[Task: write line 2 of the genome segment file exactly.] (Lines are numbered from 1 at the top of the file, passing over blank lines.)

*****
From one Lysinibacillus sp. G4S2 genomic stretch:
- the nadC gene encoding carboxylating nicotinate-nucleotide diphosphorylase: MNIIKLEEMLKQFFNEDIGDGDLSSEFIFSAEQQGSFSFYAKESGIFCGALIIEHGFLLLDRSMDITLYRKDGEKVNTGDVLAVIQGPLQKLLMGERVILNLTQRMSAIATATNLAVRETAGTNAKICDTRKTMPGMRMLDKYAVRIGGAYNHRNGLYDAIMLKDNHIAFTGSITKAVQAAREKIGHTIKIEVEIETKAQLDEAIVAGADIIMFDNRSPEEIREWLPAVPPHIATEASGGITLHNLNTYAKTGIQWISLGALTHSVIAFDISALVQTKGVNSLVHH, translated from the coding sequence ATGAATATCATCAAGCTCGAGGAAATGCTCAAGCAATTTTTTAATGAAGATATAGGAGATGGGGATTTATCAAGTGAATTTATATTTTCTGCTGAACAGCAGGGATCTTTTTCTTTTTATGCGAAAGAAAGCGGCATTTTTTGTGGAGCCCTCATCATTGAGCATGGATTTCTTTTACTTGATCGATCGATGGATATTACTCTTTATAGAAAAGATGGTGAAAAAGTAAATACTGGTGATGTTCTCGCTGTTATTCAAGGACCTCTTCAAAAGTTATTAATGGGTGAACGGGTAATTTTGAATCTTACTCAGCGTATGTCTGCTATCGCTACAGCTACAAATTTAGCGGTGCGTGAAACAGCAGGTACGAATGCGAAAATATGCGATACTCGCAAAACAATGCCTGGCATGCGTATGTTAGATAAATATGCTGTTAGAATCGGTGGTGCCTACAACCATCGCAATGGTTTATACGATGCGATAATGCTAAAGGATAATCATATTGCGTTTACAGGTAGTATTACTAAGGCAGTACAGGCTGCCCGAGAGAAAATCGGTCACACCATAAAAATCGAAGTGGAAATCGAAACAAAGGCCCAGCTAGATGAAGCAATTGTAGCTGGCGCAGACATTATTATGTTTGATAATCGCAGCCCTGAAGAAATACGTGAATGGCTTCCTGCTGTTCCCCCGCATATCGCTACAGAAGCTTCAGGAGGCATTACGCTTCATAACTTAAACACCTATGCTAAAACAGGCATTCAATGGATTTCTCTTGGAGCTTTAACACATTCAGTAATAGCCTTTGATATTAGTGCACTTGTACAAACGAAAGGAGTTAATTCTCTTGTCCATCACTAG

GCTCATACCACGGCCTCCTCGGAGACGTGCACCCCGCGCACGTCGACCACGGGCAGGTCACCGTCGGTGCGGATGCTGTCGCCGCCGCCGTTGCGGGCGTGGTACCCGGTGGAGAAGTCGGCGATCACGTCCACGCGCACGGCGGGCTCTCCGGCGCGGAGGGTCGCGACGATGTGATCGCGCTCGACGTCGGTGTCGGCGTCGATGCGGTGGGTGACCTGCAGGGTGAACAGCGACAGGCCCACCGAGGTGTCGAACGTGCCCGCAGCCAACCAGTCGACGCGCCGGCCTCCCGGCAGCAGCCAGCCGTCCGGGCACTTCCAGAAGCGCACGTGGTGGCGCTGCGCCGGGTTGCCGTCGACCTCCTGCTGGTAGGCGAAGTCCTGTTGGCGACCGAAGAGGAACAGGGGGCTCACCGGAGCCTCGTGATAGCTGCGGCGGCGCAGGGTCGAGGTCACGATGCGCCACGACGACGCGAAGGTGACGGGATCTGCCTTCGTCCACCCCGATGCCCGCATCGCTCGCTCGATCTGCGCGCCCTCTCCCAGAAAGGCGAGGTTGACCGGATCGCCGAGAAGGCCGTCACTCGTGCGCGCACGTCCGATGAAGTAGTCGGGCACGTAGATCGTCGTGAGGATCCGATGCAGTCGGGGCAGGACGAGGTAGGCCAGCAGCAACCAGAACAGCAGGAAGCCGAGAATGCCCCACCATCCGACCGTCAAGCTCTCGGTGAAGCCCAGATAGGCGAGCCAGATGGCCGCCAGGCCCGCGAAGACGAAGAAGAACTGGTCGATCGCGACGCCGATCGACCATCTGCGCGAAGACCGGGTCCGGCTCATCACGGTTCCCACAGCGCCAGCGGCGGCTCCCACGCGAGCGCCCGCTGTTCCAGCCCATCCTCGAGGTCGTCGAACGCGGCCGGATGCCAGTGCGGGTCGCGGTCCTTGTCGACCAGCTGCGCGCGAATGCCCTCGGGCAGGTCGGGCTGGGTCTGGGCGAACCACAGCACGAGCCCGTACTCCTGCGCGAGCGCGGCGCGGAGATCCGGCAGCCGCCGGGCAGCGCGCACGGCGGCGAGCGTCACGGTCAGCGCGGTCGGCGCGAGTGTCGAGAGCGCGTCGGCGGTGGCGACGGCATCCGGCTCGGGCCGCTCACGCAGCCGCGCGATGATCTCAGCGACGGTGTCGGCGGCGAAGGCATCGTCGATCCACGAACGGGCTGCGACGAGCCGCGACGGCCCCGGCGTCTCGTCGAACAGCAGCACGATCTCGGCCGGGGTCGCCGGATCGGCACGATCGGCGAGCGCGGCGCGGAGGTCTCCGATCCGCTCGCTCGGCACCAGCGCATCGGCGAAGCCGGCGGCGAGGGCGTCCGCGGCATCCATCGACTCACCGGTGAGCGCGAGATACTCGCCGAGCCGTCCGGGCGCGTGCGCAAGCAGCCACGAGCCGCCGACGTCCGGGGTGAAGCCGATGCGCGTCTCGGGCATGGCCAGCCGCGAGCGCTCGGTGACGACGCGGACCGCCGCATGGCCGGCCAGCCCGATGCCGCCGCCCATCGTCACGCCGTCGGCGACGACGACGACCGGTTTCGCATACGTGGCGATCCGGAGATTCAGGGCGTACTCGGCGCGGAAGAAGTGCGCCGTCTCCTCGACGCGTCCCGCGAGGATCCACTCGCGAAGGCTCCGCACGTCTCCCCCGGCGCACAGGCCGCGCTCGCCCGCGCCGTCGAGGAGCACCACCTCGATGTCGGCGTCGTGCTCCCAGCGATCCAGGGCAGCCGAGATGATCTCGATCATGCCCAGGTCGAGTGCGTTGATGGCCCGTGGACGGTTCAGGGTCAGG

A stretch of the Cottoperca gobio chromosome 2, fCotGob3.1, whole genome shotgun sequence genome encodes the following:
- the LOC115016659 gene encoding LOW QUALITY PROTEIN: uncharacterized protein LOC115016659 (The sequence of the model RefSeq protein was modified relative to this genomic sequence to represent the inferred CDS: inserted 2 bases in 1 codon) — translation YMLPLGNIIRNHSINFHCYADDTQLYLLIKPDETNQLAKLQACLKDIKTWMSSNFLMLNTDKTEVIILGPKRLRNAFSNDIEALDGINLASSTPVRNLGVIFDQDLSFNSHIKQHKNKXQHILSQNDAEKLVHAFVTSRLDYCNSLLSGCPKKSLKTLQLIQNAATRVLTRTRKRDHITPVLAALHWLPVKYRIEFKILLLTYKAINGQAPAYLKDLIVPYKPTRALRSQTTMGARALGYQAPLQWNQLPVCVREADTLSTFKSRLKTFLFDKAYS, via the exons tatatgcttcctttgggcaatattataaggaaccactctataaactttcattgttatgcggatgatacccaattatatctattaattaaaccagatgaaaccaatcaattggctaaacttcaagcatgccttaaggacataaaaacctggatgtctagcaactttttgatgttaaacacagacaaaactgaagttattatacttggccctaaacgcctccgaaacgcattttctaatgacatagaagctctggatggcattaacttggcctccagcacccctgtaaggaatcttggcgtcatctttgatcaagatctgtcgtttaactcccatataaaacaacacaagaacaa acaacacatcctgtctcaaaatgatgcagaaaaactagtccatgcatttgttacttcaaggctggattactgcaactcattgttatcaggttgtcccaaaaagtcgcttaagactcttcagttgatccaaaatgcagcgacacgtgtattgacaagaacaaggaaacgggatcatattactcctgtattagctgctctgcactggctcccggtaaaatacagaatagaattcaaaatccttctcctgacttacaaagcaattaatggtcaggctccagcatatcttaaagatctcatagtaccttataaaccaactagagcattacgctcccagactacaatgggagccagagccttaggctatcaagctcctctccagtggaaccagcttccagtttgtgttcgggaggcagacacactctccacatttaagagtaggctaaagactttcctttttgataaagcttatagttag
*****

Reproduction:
- the nadC gene encoding carboxylating nicotinate-nucleotide diphosphorylase: MNIIKLEEMLKQFFNEDIGDGDLSSEFIFSAEQQGSFSFYAKESGIFCGALIIEHGFLLLDRSMDITLYRKDGEKVNTGDVLAVIQGPLQKLLMGERVILNLTQRMSAIATATNLAVRETAGTNAKICDTRKTMPGMRMLDKYAVRIGGAYNHRNGLYDAIMLKDNHIAFTGSITKAVQAAREKIGHTIKIEVEIETKAQLDEAIVAGADIIMFDNRSPEEIREWLPAVPPHIATEASGGITLHNLNTYAKTGIQWISLGALTHSVIAFDISALVQTKGVNSLVHH, translated from the coding sequence ATGAATATCATCAAGCTCGAGGAAATGCTCAAGCAATTTTTTAATGAAGATATAGGAGATGGGGATTTATCAAGTGAATTTATATTTTCTGCTGAACAGCAGGGATCTTTTTCTTTTTATGCGAAAGAAAGCGGCATTTTTTGTGGAGCCCTCATCATTGAGCATGGATTTCTTTTACTTGATCGATCGATGGATATTACTCTTTATAGAAAAGATGGTGAAAAAGTAAATACTGGTGATGTTCTCGCTGTTATTCAAGGACCTCTTCAAAAGTTATTAATGGGTGAACGGGTAATTTTGAATCTTACTCAGCGTATGTCTGCTATCGCTACAGCTACAAATTTAGCGGTGCGTGAAACAGCAGGTACGAATGCGAAAATATGCGATACTCGCAAAACAATGCCTGGCATGCGTATGTTAGATAAATATGCTGTTAGAATCGGTGGTGCCTACAACCATCGCAATGGTTTATACGATGCGATAATGCTAAAGGATAATCATATTGCGTTTACAGGTAGTATTACTAAGGCAGTACAGGCTGCCCGAGAGAAAATCGGTCACACCATAAAAATCGAAGTGGAAATCGAAACAAAGGCCCAGCTAGATGAAGCAATTGTAGCTGGCGCAGACATTATTATGTTTGATAATCGCAGCCCTGAAGAAATACGTGAATGGCTTCCTGCTGTTCCCCCGCATATCGCTACAGAAGCTTCAGGAGGCATTACGCTTCATAACTTAAACACCTATGCTAAAACAGGCATTCAATGGATTTCTCTTGGAGCTTTAACACATTCAGTAATAGCCTTTGATATTAGTGCACTTGTACAAACGAAAGGAGTTAATTCTCTTGTCCATCACTAG